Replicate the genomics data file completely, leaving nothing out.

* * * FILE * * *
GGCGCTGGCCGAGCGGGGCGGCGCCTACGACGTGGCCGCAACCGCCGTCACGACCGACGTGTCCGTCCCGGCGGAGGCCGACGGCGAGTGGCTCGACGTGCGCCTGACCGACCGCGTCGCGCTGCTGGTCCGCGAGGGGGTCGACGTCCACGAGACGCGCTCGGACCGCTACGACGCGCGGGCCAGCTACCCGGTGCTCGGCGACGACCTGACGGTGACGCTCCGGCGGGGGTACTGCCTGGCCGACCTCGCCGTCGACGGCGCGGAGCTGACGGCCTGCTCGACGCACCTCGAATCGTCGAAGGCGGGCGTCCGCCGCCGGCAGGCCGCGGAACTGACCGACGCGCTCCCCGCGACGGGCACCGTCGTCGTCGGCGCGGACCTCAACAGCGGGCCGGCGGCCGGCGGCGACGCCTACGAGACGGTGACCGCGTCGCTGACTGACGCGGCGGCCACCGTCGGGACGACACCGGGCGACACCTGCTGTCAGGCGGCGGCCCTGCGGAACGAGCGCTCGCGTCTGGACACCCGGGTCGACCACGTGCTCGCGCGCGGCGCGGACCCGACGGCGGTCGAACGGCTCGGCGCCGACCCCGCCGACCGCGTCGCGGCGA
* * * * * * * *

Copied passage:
GGCGCTGGCCGAGCGGGGCGGCGCCTACGACGTGGCCGCAACCGCCGTCACGACCGACGTGTCCGTCCCGGCGGAGGCCGACGGCGAGTGGCTCGACGTGCGCCTGACCGACCGCGTCGCGCTGCTGGTCCGCGAGGGGGTCGACGTCCACGAGACGCGCTCGGACCGCTACGACGCGCGGGCCAGCTACCCGGTGCTCGGCGACGACCTGACGGTGACGCTCCGGCGGGGGTACTGCCTGGCCGACCTCGCCGTCGACGGCGCGGAGCTGACGGCCTGCTCGACGCACCTCGAATCGTCGAAGGCGGGCGTCCGCCGCCGGCAGGCCGCGGAACTGACCGACGCGCTCCCCGCGACGGGCACCGTCGTCGTCGGCGCGGACCTCAACAGCGGGCCGGCGGCCGGCGGCGACGCCTACGAGACGGTGACCGCGTCGCTGACTGACGCGGCGGCCACCGTCGGGACGACACCGGGCGACACCTGCTGTCAGGCGGCGGCCCTGCGGAACGAGCGCTCGCGTCTGGACACCCGGGTCGACCACGTGCTCGCGCGCGGCGCGGACCCGACGGCGGTCGAACGGCTCGGCGCCGACCCCGCCGACCGCGTCGCGGCGA